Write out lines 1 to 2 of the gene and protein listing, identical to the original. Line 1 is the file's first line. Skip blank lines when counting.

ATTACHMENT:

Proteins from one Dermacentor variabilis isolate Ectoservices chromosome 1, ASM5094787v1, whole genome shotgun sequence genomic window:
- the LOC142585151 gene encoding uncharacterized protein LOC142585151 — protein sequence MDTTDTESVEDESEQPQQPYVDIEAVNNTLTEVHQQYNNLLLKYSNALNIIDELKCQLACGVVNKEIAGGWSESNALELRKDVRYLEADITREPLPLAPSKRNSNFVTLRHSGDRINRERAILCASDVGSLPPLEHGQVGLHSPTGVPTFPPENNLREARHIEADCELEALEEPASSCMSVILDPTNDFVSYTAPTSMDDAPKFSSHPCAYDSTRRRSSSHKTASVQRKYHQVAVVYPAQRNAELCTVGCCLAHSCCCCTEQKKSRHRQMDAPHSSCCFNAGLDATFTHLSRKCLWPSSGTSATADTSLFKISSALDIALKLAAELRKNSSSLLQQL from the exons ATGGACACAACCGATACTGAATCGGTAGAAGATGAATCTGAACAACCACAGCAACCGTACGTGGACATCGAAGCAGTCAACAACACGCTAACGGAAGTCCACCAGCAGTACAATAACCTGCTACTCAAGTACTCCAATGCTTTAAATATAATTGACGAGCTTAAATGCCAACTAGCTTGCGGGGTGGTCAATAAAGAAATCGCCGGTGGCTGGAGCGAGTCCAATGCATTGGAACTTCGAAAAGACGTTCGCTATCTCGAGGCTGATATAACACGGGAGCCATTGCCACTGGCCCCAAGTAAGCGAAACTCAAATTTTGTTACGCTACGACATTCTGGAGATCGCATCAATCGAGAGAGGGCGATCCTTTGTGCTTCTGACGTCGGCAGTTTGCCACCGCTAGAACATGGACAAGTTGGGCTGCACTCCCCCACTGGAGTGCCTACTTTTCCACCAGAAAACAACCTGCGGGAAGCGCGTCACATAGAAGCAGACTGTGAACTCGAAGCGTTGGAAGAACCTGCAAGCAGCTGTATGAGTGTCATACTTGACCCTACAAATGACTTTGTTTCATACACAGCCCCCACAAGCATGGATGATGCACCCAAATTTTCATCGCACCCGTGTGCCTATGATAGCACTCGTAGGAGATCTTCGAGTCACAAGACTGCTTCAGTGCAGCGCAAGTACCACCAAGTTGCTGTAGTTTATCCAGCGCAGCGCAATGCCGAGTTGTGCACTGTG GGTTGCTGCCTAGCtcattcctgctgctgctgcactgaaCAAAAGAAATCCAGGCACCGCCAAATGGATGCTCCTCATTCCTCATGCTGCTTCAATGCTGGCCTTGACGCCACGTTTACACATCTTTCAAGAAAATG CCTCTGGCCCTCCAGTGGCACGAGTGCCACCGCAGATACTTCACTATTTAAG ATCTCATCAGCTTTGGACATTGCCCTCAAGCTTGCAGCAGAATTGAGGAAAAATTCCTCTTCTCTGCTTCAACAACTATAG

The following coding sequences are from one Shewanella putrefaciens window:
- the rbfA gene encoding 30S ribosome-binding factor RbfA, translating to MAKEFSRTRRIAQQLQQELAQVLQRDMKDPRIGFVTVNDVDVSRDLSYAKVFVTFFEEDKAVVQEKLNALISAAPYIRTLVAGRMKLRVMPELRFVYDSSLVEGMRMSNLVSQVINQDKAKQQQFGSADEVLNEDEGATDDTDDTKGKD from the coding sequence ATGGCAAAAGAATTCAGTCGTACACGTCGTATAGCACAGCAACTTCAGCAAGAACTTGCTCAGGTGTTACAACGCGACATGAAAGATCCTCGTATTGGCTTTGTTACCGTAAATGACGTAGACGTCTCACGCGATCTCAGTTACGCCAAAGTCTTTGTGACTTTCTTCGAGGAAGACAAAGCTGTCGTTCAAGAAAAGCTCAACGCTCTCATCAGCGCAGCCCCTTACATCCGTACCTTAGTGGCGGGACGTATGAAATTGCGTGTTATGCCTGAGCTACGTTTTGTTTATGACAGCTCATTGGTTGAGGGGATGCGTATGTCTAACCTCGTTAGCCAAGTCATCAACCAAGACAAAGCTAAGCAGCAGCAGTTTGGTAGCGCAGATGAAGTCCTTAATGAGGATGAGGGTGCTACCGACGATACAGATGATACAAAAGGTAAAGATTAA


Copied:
Proteins from one Dermacentor variabilis isolate Ectoservices chromosome 1, ASM5094787v1, whole genome shotgun sequence genomic window:
- the LOC142585151 gene encoding uncharacterized protein LOC142585151 — protein sequence MDTTDTESVEDESEQPQQPYVDIEAVNNTLTEVHQQYNNLLLKYSNALNIIDELKCQLACGVVNKEIAGGWSESNALELRKDVRYLEADITREPLPLAPSKRNSNFVTLRHSGDRINRERAILCASDVGSLPPLEHGQVGLHSPTGVPTFPPENNLREARHIEADCELEALEEPASSCMSVILDPTNDFVSYTAPTSMDDAPKFSSHPCAYDSTRRRSSSHKTASVQRKYHQVAVVYPAQRNAELCTVGCCLAHSCCCCTEQKKSRHRQMDAPHSSCCFNAGLDATFTHLSRKCLWPSSGTSATADTSLFKISSALDIALKLAAELRKNSSSLLQQL from the exons ATGGACACAACCGATACTGAATCGGTAGAAGATGAATCTGAACAACCACAGCAACCGTACGTGGACATCGAAGCAGTCAACAACACGCTAACGGAAGTCCACCAGCAGTACAATAACCTGCTACTCAAGTACTCCAATGCTTTAAATATAATTGACGAGCTTAAATGCCAACTAGCTTGCGGGGTGGTCAATAAAGAAATCGCCGGTGGCTGGAGCGAGTCCAATGCATTGGAACTTCGAAAAGACGTTCGCTATCTCGAGGCTGATATAACACGGGAGCCATTGCCACTGGCCCCAAGTAAGCGAAACTCAAATTTTGTTACGCTACGACATTCTGGAGATCGCATCAATCGAGAGAGGGCGATCCTTTGTGCTTCTGACGTCGGCAGTTTGCCACCGCTAGAACATGGACAAGTTGGGCTGCACTCCCCCACTGGAGTGCCTACTTTTCCACCAGAAAACAACCTGCGGGAAGCGCGTCACATAGAAGCAGACTGTGAACTCGAAGCGTTGGAAGAACCTGCAAGCAGCTGTATGAGTGTCATACTTGACCCTACAAATGACTTTGTTTCATACACAGCCCCCACAAGCATGGATGATGCACCCAAATTTTCATCGCACCCGTGTGCCTATGATAGCACTCGTAGGAGATCTTCGAGTCACAAGACTGCTTCAGTGCAGCGCAAGTACCACCAAGTTGCTGTAGTTTATCCAGCGCAGCGCAATGCCGAGTTGTGCACTGTG GGTTGCTGCCTAGCtcattcctgctgctgctgcactgaaCAAAAGAAATCCAGGCACCGCCAAATGGATGCTCCTCATTCCTCATGCTGCTTCAATGCTGGCCTTGACGCCACGTTTACACATCTTTCAAGAAAATG CCTCTGGCCCTCCAGTGGCACGAGTGCCACCGCAGATACTTCACTATTTAAG ATCTCATCAGCTTTGGACATTGCCCTCAAGCTTGCAGCAGAATTGAGGAAAAATTCCTCTTCTCTGCTTCAACAACTATAG